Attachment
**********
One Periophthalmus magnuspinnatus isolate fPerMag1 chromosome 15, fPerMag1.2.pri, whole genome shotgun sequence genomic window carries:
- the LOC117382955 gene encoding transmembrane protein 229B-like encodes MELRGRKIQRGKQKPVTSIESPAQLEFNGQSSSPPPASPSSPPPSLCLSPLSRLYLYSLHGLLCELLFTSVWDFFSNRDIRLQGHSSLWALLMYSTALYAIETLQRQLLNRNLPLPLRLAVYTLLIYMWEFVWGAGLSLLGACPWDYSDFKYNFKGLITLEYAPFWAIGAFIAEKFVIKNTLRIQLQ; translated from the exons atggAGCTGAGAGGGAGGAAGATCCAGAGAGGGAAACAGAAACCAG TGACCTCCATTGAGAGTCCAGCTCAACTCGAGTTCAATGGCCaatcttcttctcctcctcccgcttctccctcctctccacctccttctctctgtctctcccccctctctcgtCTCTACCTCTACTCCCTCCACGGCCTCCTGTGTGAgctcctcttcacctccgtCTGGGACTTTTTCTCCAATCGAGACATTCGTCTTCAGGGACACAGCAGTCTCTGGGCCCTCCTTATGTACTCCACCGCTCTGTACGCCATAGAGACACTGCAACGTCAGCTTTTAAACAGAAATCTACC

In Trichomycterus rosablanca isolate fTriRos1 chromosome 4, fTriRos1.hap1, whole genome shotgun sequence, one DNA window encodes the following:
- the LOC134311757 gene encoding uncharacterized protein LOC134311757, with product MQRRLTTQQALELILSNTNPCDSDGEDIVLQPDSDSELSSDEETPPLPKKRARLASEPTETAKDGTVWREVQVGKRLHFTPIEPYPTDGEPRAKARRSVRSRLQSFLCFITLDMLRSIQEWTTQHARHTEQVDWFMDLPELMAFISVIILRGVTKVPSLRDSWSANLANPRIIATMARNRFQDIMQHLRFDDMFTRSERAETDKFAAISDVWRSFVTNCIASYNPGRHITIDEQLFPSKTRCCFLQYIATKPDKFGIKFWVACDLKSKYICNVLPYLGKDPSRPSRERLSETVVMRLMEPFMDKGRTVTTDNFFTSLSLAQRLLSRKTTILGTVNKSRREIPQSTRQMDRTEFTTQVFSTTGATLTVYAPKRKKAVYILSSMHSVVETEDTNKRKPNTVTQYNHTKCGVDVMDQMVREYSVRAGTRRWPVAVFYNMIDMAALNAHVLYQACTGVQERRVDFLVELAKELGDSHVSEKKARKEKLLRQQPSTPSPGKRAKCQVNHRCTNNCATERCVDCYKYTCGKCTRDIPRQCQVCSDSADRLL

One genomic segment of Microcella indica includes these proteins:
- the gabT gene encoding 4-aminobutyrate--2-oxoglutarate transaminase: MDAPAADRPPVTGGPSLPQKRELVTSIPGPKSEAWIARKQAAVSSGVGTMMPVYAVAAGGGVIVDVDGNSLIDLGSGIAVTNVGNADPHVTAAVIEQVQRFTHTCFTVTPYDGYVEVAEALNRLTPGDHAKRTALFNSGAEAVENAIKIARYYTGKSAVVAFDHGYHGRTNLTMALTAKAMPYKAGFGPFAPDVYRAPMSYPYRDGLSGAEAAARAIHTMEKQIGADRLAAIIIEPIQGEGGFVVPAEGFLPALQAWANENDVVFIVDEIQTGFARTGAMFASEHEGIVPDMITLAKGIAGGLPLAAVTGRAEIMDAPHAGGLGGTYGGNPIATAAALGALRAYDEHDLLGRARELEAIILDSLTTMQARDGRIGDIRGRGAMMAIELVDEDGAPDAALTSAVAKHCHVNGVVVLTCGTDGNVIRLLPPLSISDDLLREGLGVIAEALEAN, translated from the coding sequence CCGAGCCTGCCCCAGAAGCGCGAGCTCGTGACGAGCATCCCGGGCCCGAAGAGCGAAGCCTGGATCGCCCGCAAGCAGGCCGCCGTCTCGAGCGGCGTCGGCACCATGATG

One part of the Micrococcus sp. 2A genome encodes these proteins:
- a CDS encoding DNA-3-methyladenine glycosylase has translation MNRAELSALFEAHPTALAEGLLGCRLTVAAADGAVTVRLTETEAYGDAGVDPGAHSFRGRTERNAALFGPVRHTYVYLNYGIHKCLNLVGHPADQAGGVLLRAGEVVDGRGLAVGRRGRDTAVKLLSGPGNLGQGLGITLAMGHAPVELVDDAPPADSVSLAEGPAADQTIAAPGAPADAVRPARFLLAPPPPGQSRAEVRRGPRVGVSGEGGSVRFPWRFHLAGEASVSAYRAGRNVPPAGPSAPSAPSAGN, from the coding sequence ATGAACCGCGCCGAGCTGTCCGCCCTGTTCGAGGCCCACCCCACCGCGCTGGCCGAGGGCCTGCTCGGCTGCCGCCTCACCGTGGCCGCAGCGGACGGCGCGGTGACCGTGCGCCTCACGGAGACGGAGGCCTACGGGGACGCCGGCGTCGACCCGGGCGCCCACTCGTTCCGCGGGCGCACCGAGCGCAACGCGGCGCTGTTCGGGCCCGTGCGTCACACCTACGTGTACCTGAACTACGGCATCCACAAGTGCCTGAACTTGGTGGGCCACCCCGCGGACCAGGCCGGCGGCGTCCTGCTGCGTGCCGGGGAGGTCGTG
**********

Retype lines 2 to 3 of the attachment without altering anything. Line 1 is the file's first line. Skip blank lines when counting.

- the LOC117382955 gene encoding transmembrane protein 229B-like encodes MELRGRKIQRGKQKPVTSIESPAQLEFNGQSSSPPPASPSSPPPSLCLSPLSRLYLYSLHGLLCELLFTSVWDFFSNRDIRLQGHSSLWALLMYSTALYAIETLQRQLLNRNLPLPLRLAVYTLLIYMWEFVWGAGLSLLGACPWDYSDFKYNFKGLITLEYAPFWAIGAFIAEKFVIKNTLRIQLQ; translated from the exons atggAGCTGAGAGGGAGGAAGATCCAGAGAGGGAAACAGAAACCAG TGACCTCCATTGAGAGTCCAGCTCAACTCGAGTTCAATGGCCaatcttcttctcctcctcccgcttctccctcctctccacctccttctctctgtctctcccccctctctcgtCTCTACCTCTACTCCCTCCACGGCCTCCTGTGTGAgctcctcttcacctccgtCTGGGACTTTTTCTCCAATCGAGACATTCGTCTTCAGGGACACAGCAGTCTCTGGGCCCTCCTTATGTACTCCACCGCTCTGTACGCCATAGAGACACTGCAACGTCAGCTTTTAAACAGAAATCTACC

In Trichomycterus rosablanca isolate fTriRos1 chromosome 4, fTriRos1.hap1, whole genome shotgun sequence, one DNA window encodes the following: